Moorehead's background as biographer (most notably of Bertrand Russell and Freya Stark) and journalist (she's columnist for London's The Independent) may have encouraged her to reach too far in this deeply divided story of Schliemann's treasure, now on display for the first time in more than 50 years at Moscow's Pushkin Museum. The bulk of the book is a biography of Schliemann, his rise from grocer's apprentice in Germany to wealthy indigo merchant in St. Petersburg to his final re-creation as an archeologist. The clearly told story doesn't fall into easy denunciations of Schliemann's archeological methoda criticism favored more by classicists than archeologists. Still, the tale is awfully familiar and unnecessarily clotted with redundancies (how many times does one need to be told that Schliemann was generally oblivious to politics?) and extraneous details ("On 18 January 1866 came a further fitting for shirts, six of which were to be in flannel, and then a visit to a furrier in Cheapside, where he bought five sealskins."). Most interesting are the three chapters on the post-WWII period when the Nazi curator of Berlin's Pre- and Early History Museum, anxious to protect the Schliemann bequest from casual looters, turned it over to Soviet officials. Increasingly an embarrassment to the Soviets, the treasure remained "buried" until 1993, when it was officially acknowledged. With some discussion of the levels of Troy, the fate of art during and after WWII and art repatriation, this book will be helpful mostly to amateurs who plan to go to Moscow. But that's a small group. (July)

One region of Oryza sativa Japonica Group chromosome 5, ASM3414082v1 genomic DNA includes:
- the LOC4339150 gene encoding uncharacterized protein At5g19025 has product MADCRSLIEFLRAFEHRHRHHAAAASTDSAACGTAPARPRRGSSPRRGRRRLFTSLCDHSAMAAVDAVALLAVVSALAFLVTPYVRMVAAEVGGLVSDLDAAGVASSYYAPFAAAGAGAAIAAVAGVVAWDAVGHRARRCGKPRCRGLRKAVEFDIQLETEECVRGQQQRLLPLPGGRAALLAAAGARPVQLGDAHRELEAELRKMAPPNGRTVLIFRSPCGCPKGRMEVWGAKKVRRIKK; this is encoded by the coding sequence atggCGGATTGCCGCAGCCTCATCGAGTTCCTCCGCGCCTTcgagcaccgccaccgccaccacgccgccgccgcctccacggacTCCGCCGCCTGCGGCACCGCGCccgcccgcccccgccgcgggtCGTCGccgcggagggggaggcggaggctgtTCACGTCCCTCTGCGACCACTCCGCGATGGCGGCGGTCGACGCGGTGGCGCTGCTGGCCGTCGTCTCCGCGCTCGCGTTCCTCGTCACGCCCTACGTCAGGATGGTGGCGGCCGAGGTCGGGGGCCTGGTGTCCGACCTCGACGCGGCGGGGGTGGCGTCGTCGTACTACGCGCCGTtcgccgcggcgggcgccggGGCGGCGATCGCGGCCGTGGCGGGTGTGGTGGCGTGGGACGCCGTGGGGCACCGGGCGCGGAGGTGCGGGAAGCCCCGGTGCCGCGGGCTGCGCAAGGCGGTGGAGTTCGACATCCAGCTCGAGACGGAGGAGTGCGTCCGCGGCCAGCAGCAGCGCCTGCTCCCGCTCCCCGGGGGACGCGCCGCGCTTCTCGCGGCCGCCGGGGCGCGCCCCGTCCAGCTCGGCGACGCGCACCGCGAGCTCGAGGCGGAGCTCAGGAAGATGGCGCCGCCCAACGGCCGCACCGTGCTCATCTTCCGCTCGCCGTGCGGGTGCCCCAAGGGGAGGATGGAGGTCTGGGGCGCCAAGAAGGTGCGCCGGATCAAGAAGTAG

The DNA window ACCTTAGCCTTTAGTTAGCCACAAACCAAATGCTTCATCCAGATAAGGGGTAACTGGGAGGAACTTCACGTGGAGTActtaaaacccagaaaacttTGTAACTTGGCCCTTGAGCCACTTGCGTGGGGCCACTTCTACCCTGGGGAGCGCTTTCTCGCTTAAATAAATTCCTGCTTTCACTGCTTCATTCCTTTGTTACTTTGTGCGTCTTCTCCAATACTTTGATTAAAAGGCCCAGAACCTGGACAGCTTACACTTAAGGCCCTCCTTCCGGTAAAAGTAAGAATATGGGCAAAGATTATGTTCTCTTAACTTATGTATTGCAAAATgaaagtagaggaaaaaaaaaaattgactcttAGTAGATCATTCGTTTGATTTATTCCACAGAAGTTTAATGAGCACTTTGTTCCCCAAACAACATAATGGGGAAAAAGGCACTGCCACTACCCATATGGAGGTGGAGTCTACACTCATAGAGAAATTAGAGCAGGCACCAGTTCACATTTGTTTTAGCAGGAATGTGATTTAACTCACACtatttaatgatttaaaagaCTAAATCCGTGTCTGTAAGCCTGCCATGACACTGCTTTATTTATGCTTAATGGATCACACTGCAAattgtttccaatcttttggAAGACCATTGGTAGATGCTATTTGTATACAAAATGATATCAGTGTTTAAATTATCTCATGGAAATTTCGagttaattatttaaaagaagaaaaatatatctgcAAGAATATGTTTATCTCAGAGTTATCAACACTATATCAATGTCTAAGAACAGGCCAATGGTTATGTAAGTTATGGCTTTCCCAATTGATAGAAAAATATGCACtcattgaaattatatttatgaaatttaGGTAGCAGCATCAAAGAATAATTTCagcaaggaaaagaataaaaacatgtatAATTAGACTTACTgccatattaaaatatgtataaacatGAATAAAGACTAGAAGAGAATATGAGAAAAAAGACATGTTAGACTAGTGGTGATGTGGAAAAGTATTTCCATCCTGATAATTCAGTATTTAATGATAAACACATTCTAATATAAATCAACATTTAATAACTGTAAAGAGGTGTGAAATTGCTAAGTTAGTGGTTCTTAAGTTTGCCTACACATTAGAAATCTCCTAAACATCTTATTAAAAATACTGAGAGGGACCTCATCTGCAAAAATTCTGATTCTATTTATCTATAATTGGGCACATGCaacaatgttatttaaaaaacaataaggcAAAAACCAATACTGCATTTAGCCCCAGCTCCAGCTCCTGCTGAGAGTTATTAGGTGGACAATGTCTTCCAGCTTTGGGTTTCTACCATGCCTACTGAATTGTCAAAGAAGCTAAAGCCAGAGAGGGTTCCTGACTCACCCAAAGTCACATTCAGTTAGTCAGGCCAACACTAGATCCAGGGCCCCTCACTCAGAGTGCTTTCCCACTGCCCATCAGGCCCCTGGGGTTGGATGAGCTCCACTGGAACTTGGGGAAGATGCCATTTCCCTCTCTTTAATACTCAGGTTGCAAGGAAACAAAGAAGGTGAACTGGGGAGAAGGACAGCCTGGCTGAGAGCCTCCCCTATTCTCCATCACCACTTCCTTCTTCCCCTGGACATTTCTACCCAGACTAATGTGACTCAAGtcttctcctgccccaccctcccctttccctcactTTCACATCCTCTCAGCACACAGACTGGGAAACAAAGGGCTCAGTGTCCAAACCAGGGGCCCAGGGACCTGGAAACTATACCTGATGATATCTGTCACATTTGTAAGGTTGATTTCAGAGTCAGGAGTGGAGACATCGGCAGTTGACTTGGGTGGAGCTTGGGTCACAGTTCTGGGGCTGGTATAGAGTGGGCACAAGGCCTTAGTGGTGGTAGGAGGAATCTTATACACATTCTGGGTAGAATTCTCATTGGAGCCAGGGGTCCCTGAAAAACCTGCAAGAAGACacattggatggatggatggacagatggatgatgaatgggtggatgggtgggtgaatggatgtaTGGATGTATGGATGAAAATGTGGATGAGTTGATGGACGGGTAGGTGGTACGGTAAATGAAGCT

Publishers Weekly - Publisher's Weekly
Moorehead, a biographer and journalist, focuses on the convoluted history of the finds German archaeologist Heinrich Schliemann made upon his discovery of Troy, from the time of their excavation to the present decade. Based on interviews and archival research, her work is devoted mainly to a well-written and -researched life of Schliemann, drawing on original documents also used by David Traill in his biography (Schliemann of Troy, LJ 2/1/96), while taking a more generous view of Schliemann's flaws. The remainder of the book deals with the objects taken from Berlin during World War II and shipped to the Soviet Union, where they remained hidden in the Pushkin Museum until two Russian art historians were able to document their whereabouts (see Konstantin Akinsha and others' Beautiful Loot: The Soviet Plunder of Europe's Art Treasures, LJ 8/95). Moorehead has done readers a service by bringing together information on so many aspects of the tale of "Priam's Treasure." Presented like a good detective story, her book is hard to put down. For the general reader.Joan W. Gartland, Detroit P.L.